How Distribution Management Works For Ecommerce

What is distribution management?

Distribution Management control is the process of tracking the progress of completed items from a manufacturer or vendor to the ultimate user.

There are several activities and processes involved during this time, including warehousing, inventory management, warehouse picking and packing, and last-mile delivery.

Distribution management, when done correctly, can help to reduce the order fulfillment time, inventory turnover rate, profit margins, supply chain agility, and ultimate customer satisfaction.

How it works for ecommerce

When it comes to managing the flow of products through the supply chain, there are a lot of moving parts. And each stage in distribution management is vital.

Let’s look at what activities occur throughout the process now that you know the key players in ecommerce inventory movement from one stage to the next.

1. Inventory receiving

Ecommerce inventory is stored when it arrives at a warehouse or fulfillment center.

A thorough inventory receiving procedure (also known as “warehouse receiving”) is essential for setting up your supply chain for cost-effective, efficient inventory management and fulfillment later in the fulfillment process.

It’s also crucial to double-check inventory counts at this time to ensure that what was delivered from the manufacturer is identical to what was purchased.

You risk poor inventory accuracy or lost inventory if you don’t have a good inventory receiving process in place. This can affect profit margins and inventory reporting.

2. Warehouse management

After the inventory has been collected, it must be tracked to ensure that there is enough stock available to meet demand.

Warehouse management entails monitoring and storing inventory, as well as training and managing a warehouse staff on how to best track inventory throughout the warehouse.

A warehouse management system (WMS), or software designed particularly to optimize warehouse procedures, such as warehouse inventory management, is becoming more popular. As a result, the need for manual labor is reduced, allowing warehousing staff to focus on speed without sacrificing accuracy.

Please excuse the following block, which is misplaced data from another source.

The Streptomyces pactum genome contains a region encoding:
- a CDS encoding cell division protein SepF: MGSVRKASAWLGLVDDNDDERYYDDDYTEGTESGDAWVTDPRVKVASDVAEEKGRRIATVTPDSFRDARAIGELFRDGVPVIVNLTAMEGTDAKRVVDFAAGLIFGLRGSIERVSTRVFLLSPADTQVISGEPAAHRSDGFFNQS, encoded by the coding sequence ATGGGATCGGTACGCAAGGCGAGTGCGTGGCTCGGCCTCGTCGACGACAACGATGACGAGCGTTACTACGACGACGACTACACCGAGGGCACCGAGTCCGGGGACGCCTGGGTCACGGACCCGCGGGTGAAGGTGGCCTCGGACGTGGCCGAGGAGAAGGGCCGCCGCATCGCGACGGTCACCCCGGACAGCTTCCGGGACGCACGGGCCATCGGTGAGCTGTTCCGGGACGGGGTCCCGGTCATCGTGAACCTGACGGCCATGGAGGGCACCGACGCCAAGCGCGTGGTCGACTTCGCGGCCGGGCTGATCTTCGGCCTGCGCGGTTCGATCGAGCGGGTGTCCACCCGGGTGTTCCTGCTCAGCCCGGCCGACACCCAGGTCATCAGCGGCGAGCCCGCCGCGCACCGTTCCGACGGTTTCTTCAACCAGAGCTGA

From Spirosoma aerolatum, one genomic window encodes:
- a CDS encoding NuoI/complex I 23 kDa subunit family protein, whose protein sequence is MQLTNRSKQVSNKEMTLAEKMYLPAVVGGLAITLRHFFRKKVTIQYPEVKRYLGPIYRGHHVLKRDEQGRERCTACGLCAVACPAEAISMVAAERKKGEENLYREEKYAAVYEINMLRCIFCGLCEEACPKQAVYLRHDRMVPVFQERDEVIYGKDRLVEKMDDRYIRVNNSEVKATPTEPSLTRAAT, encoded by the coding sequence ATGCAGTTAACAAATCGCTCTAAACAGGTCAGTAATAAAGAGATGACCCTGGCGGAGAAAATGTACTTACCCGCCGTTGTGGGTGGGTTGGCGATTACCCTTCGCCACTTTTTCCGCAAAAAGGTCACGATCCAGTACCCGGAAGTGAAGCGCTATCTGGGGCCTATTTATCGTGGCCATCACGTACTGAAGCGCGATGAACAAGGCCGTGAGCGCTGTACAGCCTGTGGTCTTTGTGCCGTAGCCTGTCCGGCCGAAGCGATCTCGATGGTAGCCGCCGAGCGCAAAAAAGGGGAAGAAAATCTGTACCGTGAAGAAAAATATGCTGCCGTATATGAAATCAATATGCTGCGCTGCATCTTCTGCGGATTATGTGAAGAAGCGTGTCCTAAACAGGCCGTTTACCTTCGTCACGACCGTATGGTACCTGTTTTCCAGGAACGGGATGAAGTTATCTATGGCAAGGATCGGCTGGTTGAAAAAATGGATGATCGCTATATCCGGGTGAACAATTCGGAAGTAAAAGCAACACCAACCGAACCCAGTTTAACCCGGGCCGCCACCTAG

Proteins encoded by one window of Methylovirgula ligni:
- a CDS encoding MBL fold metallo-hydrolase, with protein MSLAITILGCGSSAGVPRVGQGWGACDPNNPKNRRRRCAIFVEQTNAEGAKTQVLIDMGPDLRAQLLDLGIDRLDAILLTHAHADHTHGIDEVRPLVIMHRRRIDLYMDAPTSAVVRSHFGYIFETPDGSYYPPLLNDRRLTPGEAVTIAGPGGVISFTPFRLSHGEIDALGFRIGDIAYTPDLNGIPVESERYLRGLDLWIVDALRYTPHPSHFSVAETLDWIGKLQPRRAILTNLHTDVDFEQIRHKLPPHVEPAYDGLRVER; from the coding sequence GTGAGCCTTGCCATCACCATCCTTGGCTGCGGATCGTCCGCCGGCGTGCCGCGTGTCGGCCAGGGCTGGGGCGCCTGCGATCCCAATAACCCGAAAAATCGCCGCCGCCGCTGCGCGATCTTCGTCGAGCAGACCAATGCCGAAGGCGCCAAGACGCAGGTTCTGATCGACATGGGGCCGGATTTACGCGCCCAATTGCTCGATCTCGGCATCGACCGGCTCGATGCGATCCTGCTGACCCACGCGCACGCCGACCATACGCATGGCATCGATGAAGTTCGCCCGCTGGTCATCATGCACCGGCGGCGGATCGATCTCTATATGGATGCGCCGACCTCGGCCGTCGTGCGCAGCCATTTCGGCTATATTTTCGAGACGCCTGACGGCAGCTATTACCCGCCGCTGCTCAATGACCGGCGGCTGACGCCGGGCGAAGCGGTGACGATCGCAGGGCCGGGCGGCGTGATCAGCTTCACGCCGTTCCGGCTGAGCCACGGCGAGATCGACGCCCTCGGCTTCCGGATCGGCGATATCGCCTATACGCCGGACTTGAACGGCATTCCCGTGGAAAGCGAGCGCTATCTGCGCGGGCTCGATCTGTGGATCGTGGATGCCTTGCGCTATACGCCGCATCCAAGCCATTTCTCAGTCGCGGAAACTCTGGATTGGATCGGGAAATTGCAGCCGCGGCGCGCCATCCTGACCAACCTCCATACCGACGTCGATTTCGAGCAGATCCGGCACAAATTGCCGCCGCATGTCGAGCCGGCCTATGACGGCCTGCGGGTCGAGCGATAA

3. Packing orders for Distribution Management 

Once all goods for a single order have been chosen from the shelves, the packing process begins.

Packing isn’t as simple as you might think. It necessitates loading the proper items into the appropriate-sized box with the most cost-effective packaging methods to ensure that they arrive in good condition to their ultimate destination.

Packing should always keep an order within the fewest number of boxes (minimizing split shipments) and utilize the proper sort of packing material(s) for each product, to minimize shipping costs and maintain order accuracy.

4. Shipping

In the final stage, packed orders are distributed to their ultimate destinations. It’s often the end user for DTC businesses, but some provide B2B ecommerce services. In that scenario, some order (often bigger shipments with many units) is sent to another business instead of being returned to customers.

Ecommerce shipping is an important stage in the supply chain because it affects client happiness. In fact, when buying online, 43% of customers prioritize quick and dependable delivery.

Having a good shipping strategy ensures that you can offer competitive, cost-effective shipping choices to your consumers.

There are a variety of approaches to manage delivery and how quickly you send orders, such as:

  • To enable low-cost 2-day delivery, you’ll need to store your inventory in several locations
  • Working with a variety of large and minor parcel carriers
  • Customers with a cart value of at least $50 who want free shipping will receive it